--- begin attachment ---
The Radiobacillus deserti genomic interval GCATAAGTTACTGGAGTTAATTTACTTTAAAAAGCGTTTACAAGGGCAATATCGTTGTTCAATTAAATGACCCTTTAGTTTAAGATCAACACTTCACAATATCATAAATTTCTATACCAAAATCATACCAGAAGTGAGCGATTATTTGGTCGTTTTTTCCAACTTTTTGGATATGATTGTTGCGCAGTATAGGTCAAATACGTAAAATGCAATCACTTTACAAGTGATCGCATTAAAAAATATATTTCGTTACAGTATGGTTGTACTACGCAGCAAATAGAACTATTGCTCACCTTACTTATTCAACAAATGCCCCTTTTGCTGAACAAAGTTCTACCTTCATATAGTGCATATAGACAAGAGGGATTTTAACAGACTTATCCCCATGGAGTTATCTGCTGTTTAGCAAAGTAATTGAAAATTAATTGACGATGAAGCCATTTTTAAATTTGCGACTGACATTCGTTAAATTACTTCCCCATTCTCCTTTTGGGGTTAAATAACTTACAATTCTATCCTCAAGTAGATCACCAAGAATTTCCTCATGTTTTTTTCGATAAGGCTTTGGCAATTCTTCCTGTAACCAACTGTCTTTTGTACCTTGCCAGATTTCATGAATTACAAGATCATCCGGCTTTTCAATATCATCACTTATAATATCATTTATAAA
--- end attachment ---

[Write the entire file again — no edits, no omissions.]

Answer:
The Radiobacillus deserti genomic interval GCATAAGTTACTGGAGTTAATTTACTTTAAAAAGCGTTTACAAGGGCAATATCGTTGTTCAATTAAATGACCCTTTAGTTTAAGATCAACACTTCACAATATCATAAATTTCTATACCAAAATCATACCAGAAGTGAGCGATTATTTGGTCGTTTTTTCCAACTTTTTGGATATGATTGTTGCGCAGTATAGGTCAAATACGTAAAATGCAATCACTTTACAAGTGATCGCATTAAAAAATATATTTCGTTACAGTATGGTTGTACTACGCAGCAAATAGAACTATTGCTCACCTTACTTATTCAACAAATGCCCCTTTTGCTGAACAAAGTTCTACCTTCATATAGTGCATATAGACAAGAGGGATTTTAACAGACTTATCCCCATGGAGTTATCTGCTGTTTAGCAAAGTAATTGAAAATTAATTGACGATGAAGCCATTTTTAAATTTGCGACTGACATTCGTTAAATTACTTCCCCATTCTCCTTTTGGGGTTAAATAACTTACAATTCTATCCTCAAGTAGATCACCAAGAATTTCCTCATGTTTTTTTCGATAAGGCTTTGGCAATTCTTCCTGTAACCAACTGTCTTTTGTACCTTGCCAGATTTCATGAATTACAAGATCATCCGGCTTTTCAATATCATCACTTATAATATCATTTATAAA